There are four drivers which underpin our curriculum at Highfield Community Primary School:
The aim of Highfield Community Primary School is to provide opportunities for children to develop as independent, confident, successful learners with high aspirations who know how to make a positive contribution to their community and the wider society. There is a high focus on developing children’s moral, emotional, social and cultural understanding. We also promote physical wellbeing and health to encourage children to be more aware of their own abilities inside and outside the classroom.
We aim for all learners to enjoy their education, make progress and achieve their potential. Those who are most able are challenged and supported through appropriate extension activities. Those who struggle are encouraged and given targeted support to embed skills, to develop at their own pace or simply to learn in a style that best suits their individual needs.
The school’s focus on curriculum development has been carefully designed to ensure coverage and progression. It provides pupils with memorable experiences, in addition to diverse and rich opportunities from which children can learn and develop a range of transferable skills. The children’s own community is frequently used as a starting point for engaging interest. In terms of progression from Autumn > Spring > Summer, the topics are planned so that they start in the UK (with a focus on Chorley where possible), then in Spring they move into a European context before finishing in an area outside of Europe. This means that children are able to understand the world around them but in a way which builds on the previous topic. In line with our cultural focus, we encourage children to learn about many places around the world from Chorley to Greece to South America, China and Baghdad. This helps them to appreciate (and be accepting of) people from all walks of life with different backgrounds.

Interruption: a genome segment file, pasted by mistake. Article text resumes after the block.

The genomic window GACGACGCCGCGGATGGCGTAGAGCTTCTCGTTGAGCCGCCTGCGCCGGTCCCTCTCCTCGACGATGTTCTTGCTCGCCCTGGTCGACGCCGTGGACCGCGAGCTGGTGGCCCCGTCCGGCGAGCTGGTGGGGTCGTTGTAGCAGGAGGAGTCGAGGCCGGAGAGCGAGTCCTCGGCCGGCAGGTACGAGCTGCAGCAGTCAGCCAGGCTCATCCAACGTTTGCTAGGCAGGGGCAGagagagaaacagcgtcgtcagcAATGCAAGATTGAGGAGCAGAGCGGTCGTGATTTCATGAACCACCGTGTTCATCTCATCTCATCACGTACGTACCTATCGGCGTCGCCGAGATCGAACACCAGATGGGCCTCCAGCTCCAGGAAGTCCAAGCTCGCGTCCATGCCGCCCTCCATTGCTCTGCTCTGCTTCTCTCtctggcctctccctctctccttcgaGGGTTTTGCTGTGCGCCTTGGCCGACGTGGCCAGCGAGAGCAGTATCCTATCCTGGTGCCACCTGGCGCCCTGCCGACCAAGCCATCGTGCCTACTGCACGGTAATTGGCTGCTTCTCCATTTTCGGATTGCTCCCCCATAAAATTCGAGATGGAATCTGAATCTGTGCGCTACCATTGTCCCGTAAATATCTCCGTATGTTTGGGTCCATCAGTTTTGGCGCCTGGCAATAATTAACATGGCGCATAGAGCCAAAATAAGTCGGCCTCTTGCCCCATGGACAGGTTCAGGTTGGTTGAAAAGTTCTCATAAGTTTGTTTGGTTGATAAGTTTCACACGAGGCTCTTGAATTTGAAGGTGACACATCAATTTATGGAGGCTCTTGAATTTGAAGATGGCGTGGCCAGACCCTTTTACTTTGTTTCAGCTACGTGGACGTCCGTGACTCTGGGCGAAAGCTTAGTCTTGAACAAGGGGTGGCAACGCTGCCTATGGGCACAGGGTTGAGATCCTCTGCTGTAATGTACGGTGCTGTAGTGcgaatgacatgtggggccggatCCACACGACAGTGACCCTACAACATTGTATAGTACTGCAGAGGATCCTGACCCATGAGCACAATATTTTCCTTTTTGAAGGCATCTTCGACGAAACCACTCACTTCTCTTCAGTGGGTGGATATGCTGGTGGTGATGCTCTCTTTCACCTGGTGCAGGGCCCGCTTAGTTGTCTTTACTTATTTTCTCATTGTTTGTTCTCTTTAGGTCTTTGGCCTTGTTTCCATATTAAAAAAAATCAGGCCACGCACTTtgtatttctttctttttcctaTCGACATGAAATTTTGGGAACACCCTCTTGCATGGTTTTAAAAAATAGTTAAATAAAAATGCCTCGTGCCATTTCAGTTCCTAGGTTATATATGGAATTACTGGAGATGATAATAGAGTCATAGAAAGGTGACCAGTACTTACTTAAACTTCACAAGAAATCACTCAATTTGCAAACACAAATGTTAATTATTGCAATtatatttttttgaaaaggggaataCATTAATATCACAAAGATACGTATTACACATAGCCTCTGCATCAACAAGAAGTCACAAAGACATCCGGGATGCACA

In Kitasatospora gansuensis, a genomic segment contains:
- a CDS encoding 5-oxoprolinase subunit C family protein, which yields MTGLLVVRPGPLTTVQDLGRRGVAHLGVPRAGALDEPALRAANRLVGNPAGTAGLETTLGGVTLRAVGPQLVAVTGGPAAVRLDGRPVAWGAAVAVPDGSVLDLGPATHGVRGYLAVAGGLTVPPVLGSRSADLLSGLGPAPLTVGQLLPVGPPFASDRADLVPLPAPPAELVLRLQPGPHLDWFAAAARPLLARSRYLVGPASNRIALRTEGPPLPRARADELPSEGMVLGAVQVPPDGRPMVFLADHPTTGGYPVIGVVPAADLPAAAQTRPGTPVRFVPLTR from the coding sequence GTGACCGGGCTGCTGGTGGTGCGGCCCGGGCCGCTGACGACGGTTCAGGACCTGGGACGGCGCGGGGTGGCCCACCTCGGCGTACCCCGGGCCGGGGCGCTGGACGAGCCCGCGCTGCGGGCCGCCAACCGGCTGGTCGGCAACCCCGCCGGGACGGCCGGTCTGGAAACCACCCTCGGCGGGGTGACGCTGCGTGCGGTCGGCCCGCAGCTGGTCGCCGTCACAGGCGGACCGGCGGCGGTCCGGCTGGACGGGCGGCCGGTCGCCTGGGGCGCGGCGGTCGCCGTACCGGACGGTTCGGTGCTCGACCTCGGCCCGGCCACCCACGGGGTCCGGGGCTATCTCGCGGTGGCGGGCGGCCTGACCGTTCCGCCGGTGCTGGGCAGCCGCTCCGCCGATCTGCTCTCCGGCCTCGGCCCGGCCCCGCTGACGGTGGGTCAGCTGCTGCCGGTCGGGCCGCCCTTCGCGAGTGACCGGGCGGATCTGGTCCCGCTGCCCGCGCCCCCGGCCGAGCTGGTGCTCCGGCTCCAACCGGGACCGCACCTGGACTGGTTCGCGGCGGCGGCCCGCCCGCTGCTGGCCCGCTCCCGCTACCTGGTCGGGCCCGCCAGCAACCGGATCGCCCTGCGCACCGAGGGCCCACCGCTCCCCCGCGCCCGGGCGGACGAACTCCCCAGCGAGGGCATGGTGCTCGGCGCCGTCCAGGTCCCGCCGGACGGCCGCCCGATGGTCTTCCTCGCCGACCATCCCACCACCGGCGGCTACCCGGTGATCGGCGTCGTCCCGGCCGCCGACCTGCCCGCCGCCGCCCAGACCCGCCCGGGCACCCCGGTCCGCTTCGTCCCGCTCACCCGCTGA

A primary focus of our curriculum is to raise aspirations, engender a sense of personal pride in achievement, and provide a purpose and relevance for learning. As the school serves a community where there is a high percentage of disadvantaged pupils, we provide activities that children may not otherwise experience. We recognise that the children need both a sense of valuing themselves, and developing aspirations for their future and for their community.
Subject leaders play an important part in the success of the curriculum by leading a regular programme of monitoring, evaluation and review. They each collate evidence in subject leaders’ files and regularly hold pupil interviews in order to check on knowledge and skill acquisition. Subjects are planned to ensure progression of knowledge and skills across school. The curriculum design ensures that the needs of individual and small groups of children can be met within the environment of high quality first wave teaching, supported by targeted, proven interventions where appropriate. In this way it can be seen to impact in a very positive way on pupil outcomes. Enjoyment of the curriculum promotes achievement, confidence and good behaviour. High quality visits and visitors enhance the curriculum and provide opportunities for writing for a purpose.
To promote physical health and wellbeing, a range of extra-curricular clubs gives learners an opportunity to access a variety of sports clubs after school hours. Our PSHE scheme provides children with opportunities to discuss and learn about personal health, wellbeing, safety, relationships (including anti-bullying work), differences and aspirations. Values education is embedded into the school curriculum to inspire children and adults to adopt and live positive human values. The focus on ethical and emotional intelligence, deepened relationships, social cohesion and a strong values-culture give pupils skills and attitudes to succeed in school and throughout their lives. Our diversity work helps children to realise that everyone is special and unique and we should celebrate differences and different kinds of families.
In recognising the development of the whole child the pastoral support given to children so they can access the curriculum is very strong. Various programmes of support, such as an SEMH class, lego therapy, ELSA and access to a school counsellor, are provided for children where a need has been identified such as self-esteem, anger management and bereavement.
For The Orchard (SEN unit) curriculum intent statement see the separate SEN unit section here